Academics . Courses
Social Cinemas: Politics of Representation and Engagement
Course No. ACD 322 / HCS 322 Credits: 3.0
Social is a term used to describe all kinds of art and media today including social media, social practice, and activist media directed toward “social change.” This course examines film and video work that demands we think carefully about how the social is defined and represented as an idea, an experience, and a world (or worlds). We will begin by considering Jean Vigo’s call for a new “social cinema” in the 1930s. We’ll consider how experimental and avant-garde film functioned as a means for organizing social worlds and expressing social critique. We’ll ask what Stan VanDerBeek might have meant when he described the rise of a “new social media consciousness” in 1974. And finally we’ll look at how contemporary filmmakers and video artists respond to the way the Internet has changed our relationships to one another and to the events that shape our sense of how the larger social world is structured and defined. May be applied as an art history elective, post-1960s art history elective, or humanities/cultural studies elective. Visual Culture Emphasis course.
African American Art
Course No. ACD 334 Credits: 3.0
This course covers African American art from the late 1700s to the present emphasizing the formal qualities of art as well as the social and cultural contexts within which it was created. Lectures and assigned readings are drawn from the scholarship of art history, literature, anthropology and history. We examine works by U.S. Artists of African descent and others who engage aspects of African American life and culture. Visual Culture Emphasis course.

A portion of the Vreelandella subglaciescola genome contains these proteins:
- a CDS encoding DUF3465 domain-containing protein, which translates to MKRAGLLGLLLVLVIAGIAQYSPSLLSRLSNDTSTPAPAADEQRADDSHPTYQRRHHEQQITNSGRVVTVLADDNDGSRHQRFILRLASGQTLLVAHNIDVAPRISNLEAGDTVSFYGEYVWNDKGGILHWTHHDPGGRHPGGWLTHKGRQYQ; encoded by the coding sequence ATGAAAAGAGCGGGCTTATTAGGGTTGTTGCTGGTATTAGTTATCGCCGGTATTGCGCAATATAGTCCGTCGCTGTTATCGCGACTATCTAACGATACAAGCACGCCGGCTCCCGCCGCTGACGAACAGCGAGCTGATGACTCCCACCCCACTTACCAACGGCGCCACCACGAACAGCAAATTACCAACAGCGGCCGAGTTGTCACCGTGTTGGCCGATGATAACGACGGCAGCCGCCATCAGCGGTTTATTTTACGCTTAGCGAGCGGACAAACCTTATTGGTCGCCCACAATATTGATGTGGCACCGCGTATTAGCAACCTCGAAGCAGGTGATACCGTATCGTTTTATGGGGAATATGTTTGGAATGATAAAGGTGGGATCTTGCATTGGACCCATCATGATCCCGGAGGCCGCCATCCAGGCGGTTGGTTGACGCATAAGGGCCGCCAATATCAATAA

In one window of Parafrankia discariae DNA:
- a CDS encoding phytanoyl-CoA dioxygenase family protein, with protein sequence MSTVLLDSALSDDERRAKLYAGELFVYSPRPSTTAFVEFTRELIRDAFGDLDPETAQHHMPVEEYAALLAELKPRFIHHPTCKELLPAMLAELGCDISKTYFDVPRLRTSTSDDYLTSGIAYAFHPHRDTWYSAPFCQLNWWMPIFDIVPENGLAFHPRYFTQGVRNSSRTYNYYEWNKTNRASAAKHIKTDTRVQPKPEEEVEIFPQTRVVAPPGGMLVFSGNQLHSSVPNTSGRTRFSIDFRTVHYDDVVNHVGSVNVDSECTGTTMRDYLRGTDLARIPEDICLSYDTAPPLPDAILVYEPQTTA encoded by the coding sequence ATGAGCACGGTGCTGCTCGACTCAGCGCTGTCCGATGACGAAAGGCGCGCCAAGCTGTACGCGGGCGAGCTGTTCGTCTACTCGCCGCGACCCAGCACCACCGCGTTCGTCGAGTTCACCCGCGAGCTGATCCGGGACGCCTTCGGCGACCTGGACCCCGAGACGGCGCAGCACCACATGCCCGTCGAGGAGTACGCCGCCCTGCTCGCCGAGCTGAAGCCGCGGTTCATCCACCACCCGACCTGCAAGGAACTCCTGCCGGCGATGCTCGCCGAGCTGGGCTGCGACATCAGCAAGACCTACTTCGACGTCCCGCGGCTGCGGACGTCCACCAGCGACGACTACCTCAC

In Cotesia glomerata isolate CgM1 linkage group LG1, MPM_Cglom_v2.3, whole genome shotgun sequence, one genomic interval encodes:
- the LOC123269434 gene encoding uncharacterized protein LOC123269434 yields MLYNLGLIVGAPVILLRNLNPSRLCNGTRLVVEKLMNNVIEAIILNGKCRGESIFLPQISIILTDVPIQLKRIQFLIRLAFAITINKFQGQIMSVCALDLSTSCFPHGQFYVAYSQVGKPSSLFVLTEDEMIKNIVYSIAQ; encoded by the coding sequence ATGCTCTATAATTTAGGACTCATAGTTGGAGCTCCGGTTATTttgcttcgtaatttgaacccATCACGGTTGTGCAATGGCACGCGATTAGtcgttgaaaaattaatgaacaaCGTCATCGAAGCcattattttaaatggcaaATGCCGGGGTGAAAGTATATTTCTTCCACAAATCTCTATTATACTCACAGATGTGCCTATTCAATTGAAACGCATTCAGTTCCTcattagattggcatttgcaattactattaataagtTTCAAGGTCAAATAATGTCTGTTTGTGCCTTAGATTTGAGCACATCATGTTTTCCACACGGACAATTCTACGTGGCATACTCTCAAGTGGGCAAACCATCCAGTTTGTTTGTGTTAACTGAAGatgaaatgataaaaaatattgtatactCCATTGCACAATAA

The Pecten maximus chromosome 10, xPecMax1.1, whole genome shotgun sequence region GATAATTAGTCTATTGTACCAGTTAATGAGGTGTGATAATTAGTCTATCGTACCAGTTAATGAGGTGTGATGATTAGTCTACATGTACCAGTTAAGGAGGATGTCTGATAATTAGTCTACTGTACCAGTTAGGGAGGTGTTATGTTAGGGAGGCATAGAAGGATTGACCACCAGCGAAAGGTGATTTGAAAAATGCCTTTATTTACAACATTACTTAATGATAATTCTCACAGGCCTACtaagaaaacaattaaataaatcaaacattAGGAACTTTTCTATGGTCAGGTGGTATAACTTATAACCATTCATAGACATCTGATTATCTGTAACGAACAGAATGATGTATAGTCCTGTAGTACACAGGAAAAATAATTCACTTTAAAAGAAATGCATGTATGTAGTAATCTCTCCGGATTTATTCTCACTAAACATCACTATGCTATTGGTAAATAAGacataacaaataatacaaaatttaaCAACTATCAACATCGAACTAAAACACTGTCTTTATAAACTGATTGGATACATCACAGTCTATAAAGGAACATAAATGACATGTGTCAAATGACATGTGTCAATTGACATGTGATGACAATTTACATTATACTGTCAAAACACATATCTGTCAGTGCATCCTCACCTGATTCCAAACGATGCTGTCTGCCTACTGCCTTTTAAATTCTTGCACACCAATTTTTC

Advertising + Consumer Culture
Course No. ACD 347 Credits: 3.0
This course will examine advertisements in the print media with respect to various elements, including: economic and social class; race; ethnic identity; age; gender; and sexuality. The course begins with an introduction to the method of analysis called semiotics, the techniques of which will be used to determine how advertisements convey their messages and how they address themselves to particular consumers. In addition to the elements outlined above, we will discuss several recent controversial issues. While this course will not center on a history of advertising, it will treat the historical place of print advertising in a capitalist consumer culture. Interventionist tactics by various artists that attempt to subvert the economic and ideological function of ads will also be examined. Visual Culture Emphasis course. Fulfills post-1960s art history requirement. Formerly ACD 448.
The Body: Tradition, Transformation, Transgression
Course No. ACD 359 Credits: 3.0